he was in the middle of the normally busy Interstate. He looked up to see
three lanes of traffic backed up, impatiently parked and waiting for him
to collect himself. The driver of the car in the center lane, realizing
that Del was probably in a state of stock, motioned to him that he should
turn his rig around and pull off on the shoulder. Del deliberately
complied, parked and exited his vehicle. As fresh air filled his lungs and
the adrenaline rush began to subside, he walked around the rig, assessing
WHAT WENT WRONG?
The "what went wrong" didn’t take Del too
long to figure out. Apparently a AA-truck has more weight in the bed, over
the rear dual wheels, than over the front. The heavy metal frame, full
2" oak wood bed and stake rack far outweighed the engine and
front-end components. When Del drove his AA-truck into the trailer, he had
centered it over the axles. Because the trailer was hooked up to the
pickup, he didn’t detect that there was no weight on the hitch. The
absence of weight on the hitch allowed the trailer to think it was in
control instead of dutifully following behind the tow vehicle. Augmented
by the inherent flex of the trailer and tow-vehicle tires, the sway
quickly amplified itself until it became unmanageable.
To remedy the situation, Del loosened the tie-down
straps and moved the AA-truck forward, until there was a noticeable amount
of weight (about 10%) on the hitch. This would prevent the trailer from
trying to lead the tow and keep it behind the pickup where it belonged.
The AA-truck had moved around in the trailer and had to
be re-centered. Remarkably, there was no damage to it. It is amazing that
the AA-truck it didn’t rip free from the tie-downs and smash through the
sides of the trailer.
The trailer, however, had brushed up against the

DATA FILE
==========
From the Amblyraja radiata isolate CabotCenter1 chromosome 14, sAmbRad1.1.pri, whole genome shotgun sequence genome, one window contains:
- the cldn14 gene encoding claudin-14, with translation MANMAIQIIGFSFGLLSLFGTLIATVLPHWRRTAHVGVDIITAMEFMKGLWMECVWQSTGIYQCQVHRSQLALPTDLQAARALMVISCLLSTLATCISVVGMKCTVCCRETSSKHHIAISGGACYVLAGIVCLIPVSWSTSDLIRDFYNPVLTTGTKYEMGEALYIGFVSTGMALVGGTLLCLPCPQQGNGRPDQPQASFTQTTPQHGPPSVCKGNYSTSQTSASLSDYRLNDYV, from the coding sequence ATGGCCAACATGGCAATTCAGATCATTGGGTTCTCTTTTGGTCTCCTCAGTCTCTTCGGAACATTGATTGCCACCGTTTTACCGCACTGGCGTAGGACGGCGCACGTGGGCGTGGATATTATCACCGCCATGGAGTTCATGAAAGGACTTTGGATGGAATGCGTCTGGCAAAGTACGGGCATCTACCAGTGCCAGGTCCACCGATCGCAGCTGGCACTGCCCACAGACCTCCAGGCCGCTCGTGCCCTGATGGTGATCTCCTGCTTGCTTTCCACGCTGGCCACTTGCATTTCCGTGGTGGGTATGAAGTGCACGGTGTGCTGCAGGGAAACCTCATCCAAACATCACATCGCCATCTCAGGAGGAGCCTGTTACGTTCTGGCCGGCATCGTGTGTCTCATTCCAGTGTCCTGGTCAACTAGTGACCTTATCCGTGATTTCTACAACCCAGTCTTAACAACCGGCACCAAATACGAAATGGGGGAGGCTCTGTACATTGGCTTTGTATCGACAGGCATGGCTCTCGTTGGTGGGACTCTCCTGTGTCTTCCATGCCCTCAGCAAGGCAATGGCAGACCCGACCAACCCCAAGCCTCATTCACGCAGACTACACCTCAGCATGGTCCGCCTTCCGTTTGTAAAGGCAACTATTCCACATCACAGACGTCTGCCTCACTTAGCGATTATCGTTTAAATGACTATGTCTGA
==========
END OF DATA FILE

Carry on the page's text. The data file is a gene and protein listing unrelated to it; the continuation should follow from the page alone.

guardrail and three faint but distinct grooves in the aluminum skin could
The weight equalizing bars on the hitch suffered some
twisting but could easily be repaired.
Del’s nerves and pride, however, suffered the most
damage. Del had had his "stress-test" and his heart was still
beating -- he felt good about that. But, what he didn’t feel good about
was how badly he had underestimated the importance of weight distribution.
Everything was top-notch: the pickup, the trailer, the hitch, the tires,
the tie-downs – and yet, with all his years of experience and knowledge,
like an amateur on his first time out, he lost it.
As he gazed at the black skid marks on the Interstate
concrete that he had just left there, he thought of how close he had come
to having an accident. His rig was new and was set-up ‘by the book’
– everything was the way it should be – with the exception of
weight-distribution in the trailer. That won’t be a mistake he is likely
to make again.
– A tow vehicle should have LT tires for towing. P tires have softer
sidewalls, which can contribute significantly to sway.
- Tire Pressure
– Proper tire pressure for both the tow vehicle and the trailer are
crucial. Under-inflated tires contribute to flex, which can contribute to
- Tongue Position
-- Lower the hitch to tow in a tongue down position. Install a drop-hitch
- Weight Distribution
-- Check for proper weight distribution. A good rule of thumb, is about
10% of total trailer weight should be on the tongue.
- Weight Distributing Bars
– This device distributes the tongue weight evenly across the tow
vehicle and prevents rear-end sag.
- Sway Bar
– This device provides increased resistance to trailer swaying but
please note, a sway bar may mask a problem but not cure it.